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Number of STDs among seniors small but increasing

Aging is not a protection when it comes to sexually transmitted diseases (STD’s). In fact, it can make people more prone to disease.

According to the Centers for Disease Control and Prevention, the national rates of sexually transmitted diseases in seniors are rising. Between 2011 and 2016 among adults 65 anolder, gonorrhea infections rose about 92 percent, chlamydia about 66.54 percent with syphilis having the most significant increase of 100 percent.

Although this is a significant increase, it accounts for less than 1 percent of the number of cases across all age groups. As a comparison, youth ages 15-24 reported approximately 1 million cases of those three STDs in 2016, compared with 11,093 cases reported among people 55 and older.

Nevada is following the national trend seeing a significant increase in reported STD cases among seniors, who account for approximately 13 percent of the Clark County’s residents, about 280,146 seniors out of the 2,118,878 total population.

Information provided by the Nevada Department of Health and Human Services reveals the number of cases of syphilis, gonorrhea and chlamydia tripled among seniors age 65 and older from 2011 to 2016.

In fact, in 2016, the rate of STDs in Clark County seniors age 65 and older exceeded that of the national average according to data from DHHS’ Office of Analytics and the HIV/Hep/STD/TB Surveillance & Control Program within the Office of Public Health Informatics and Epidemiology in the Division of Public and Behavioral Health.

This increase represents an 87.5 percent increase in chlamydia cases from 2015 to 2016 going from eight to 15 reported cases. Gonorrhea a 350 percent increase with 18 reported cases and syphilis a 100 percent increase with four.

“There had been an increase in STDs in recent years in those 65-plus in Clark County,” said Elizabeth Kessler, Nevada STD program manager. “However, it is important to note that since the number of those over the age of 65 infected by STDs is such a small number, that even an increase by one case can have dramatic effects on these numbers and their associated rates. It is also important to note that most of the age groups in Clark County exceeded the national average for STDs in 2016, not just the 65-plus age group.”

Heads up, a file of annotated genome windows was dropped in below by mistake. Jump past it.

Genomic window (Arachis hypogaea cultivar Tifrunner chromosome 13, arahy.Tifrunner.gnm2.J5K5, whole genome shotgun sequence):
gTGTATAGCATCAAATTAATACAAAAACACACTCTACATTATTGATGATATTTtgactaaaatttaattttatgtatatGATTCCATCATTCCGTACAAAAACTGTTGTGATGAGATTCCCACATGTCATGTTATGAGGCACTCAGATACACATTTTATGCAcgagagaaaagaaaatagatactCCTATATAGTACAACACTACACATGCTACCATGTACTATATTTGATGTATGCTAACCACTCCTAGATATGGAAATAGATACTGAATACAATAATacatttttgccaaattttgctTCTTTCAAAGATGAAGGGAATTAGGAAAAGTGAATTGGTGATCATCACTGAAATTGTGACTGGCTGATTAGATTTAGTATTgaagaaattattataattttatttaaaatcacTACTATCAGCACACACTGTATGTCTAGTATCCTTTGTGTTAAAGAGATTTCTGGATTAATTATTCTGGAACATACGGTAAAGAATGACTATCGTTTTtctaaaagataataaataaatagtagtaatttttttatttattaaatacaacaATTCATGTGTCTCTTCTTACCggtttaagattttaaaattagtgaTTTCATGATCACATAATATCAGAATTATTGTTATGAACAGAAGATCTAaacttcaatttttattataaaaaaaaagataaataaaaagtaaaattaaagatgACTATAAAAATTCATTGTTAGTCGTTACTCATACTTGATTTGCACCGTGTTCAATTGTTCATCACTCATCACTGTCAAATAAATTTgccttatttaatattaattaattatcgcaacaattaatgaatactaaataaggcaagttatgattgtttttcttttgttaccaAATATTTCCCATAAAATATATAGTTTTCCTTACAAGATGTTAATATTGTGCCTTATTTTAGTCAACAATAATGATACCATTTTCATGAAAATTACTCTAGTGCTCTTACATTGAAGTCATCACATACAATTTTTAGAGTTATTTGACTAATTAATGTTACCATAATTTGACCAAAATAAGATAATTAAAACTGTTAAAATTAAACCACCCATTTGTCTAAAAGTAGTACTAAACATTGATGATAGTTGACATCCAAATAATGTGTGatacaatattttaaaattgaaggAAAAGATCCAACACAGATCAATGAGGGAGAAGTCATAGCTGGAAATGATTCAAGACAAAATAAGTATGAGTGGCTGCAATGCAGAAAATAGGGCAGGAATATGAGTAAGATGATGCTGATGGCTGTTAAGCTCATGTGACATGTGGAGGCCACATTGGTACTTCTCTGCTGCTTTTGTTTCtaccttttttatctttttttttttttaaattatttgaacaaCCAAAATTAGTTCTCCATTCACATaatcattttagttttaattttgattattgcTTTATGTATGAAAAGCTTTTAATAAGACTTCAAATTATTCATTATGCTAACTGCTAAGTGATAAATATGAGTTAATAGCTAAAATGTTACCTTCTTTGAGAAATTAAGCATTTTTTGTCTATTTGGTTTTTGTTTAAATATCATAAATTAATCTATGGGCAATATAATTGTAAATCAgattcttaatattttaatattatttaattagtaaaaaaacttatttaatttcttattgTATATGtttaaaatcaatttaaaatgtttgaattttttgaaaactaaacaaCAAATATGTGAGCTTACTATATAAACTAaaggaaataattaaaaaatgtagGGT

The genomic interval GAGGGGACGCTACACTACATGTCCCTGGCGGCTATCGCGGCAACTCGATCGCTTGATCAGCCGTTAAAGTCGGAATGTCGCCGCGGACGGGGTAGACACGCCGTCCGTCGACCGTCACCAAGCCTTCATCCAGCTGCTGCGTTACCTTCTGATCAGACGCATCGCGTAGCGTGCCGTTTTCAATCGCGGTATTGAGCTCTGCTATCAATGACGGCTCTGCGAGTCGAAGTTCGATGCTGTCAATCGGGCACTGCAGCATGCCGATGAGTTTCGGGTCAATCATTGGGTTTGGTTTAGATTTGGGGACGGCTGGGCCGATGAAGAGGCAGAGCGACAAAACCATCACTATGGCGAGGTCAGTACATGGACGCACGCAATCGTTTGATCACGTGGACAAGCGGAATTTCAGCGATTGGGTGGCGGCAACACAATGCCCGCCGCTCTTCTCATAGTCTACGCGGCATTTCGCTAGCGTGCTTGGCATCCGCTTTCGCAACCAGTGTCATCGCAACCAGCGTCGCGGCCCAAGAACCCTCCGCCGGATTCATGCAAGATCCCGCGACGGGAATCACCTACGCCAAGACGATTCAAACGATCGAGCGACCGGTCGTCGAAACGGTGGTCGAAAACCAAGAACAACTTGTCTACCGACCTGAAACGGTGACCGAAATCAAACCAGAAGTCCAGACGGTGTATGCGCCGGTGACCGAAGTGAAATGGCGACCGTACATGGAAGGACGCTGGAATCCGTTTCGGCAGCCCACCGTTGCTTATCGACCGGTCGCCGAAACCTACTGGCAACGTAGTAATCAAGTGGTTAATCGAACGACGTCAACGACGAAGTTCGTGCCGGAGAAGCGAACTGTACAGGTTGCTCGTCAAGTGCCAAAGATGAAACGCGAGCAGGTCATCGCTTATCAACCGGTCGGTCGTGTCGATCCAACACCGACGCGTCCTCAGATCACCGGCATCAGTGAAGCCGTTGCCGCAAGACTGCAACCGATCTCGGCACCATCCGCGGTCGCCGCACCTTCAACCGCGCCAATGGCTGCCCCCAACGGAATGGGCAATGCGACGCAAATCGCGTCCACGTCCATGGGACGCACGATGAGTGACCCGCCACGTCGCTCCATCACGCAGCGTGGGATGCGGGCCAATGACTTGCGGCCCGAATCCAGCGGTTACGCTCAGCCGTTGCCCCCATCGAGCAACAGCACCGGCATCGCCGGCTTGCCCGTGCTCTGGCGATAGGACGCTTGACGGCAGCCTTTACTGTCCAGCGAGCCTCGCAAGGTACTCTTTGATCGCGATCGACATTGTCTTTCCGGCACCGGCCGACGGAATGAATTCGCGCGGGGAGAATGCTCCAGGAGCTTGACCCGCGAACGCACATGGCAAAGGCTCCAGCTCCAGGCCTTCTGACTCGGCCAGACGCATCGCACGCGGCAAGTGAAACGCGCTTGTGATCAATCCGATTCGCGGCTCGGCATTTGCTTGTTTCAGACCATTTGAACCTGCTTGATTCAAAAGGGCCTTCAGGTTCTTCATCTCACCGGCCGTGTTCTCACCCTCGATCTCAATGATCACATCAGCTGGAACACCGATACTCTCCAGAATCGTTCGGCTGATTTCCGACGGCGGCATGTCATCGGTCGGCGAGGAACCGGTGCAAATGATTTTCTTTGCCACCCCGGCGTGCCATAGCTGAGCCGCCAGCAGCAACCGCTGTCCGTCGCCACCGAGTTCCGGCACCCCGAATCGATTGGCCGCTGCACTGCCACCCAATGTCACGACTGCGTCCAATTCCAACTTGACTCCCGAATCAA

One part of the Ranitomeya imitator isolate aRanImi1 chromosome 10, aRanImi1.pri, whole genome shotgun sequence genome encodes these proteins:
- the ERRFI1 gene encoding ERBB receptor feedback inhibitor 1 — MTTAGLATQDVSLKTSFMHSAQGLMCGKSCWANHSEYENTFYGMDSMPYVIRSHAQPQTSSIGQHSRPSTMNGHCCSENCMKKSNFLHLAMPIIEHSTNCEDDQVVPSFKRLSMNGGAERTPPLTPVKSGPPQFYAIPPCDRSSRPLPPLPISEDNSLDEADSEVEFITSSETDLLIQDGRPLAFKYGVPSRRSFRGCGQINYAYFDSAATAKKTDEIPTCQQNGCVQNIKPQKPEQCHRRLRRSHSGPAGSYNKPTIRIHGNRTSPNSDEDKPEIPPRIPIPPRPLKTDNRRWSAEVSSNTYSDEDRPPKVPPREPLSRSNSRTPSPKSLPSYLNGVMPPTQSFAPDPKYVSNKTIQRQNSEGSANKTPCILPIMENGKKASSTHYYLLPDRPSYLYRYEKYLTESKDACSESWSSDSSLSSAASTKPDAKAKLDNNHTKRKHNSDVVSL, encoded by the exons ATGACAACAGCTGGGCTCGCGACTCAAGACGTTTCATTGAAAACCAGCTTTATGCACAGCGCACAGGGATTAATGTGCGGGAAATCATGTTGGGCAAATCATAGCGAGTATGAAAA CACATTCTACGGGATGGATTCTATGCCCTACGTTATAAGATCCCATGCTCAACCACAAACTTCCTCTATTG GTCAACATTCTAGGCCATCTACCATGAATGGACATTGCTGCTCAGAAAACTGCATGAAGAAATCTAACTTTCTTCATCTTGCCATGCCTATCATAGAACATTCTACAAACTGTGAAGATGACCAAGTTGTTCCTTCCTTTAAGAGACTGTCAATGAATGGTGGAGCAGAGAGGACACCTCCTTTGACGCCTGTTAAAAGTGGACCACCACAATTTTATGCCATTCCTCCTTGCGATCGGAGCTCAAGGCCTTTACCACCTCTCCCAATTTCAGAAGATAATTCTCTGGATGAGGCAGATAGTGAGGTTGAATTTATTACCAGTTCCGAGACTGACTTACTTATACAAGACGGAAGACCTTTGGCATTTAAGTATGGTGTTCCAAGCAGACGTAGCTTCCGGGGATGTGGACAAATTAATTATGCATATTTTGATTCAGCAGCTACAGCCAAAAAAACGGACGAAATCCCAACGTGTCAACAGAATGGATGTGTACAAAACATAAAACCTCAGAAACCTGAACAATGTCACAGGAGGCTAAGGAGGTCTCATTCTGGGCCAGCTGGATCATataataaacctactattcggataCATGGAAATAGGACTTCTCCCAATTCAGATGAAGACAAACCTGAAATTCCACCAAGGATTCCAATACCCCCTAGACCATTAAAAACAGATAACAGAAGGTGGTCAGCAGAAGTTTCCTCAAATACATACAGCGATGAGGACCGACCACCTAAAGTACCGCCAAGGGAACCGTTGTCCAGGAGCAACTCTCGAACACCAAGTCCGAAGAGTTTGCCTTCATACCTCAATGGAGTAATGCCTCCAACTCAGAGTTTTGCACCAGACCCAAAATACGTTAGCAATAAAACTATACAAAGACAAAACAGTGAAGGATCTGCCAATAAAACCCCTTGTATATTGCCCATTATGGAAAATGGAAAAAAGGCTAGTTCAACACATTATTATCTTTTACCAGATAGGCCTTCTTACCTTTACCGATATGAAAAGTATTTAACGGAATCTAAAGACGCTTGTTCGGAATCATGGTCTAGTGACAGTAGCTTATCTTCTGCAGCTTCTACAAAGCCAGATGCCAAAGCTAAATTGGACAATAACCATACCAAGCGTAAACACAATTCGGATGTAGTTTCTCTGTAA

Some factors contributing to the increase in STDs in the older population include many seniors were young before “safe sex” education became more prevalent in 1980s. Additionally, doctors don’t typically test seniors for STDs among the aging population and seniors are less likely to discuss sexual issues with their doctors out of embarrassment, both of which could result in the under-reporting of cases.

Sexually active seniors should familiarize themselves about the risk of unprotected sex and STD symptoms to avoid serious health consequences.

“It is important to note for the elderly that some of the symptoms of STDs can be mistaken for other health problems common in those over 65,” Kessler said. “For example, in cases of neurosyphilis, patients can develop dementia-like symptoms. This could result in delay in diagnosis or seeking treatment.”

According to information from DHHS Office of Analytics and the HIV/Hep/STD/TB Surveillance & Control Program within the Office of Public Health Informatics and Epidemiology in the Division of Public and Behavioral Health, the Nevada STD Prevention and Control Program partners with local health departments and community programs to distribute information about prevention and control of STDs, as well as risk reduction practices. These services are provided to all Nevadans, regardless of age, sex, gender or sexual orientation. However, with limited funding the Southern Nevada Health District does not target the elderly, specifically because of the small number of cases, instead the organization targets groups with higher rates and vulnerable population, such as pregnant women.

For more information visit, http://dpbh.nv.gov; and cdc.gov.

According to information provided by the CDC, knowing how to protect yourself from infection is important regardless of age.

Abstaining from sex, reducing the number of sexual partners, and consistently and correctly using condoms are all effective STD prevention strategies. And for individuals who are sexually active, STD screening according to CDC recommendations and prompt treatment (if infected) are critical to protect a person’s health and prevent transmission to others. For more information on these important prevention basics, visit

http://www.cdc.gov/std/prevention/default.htm.

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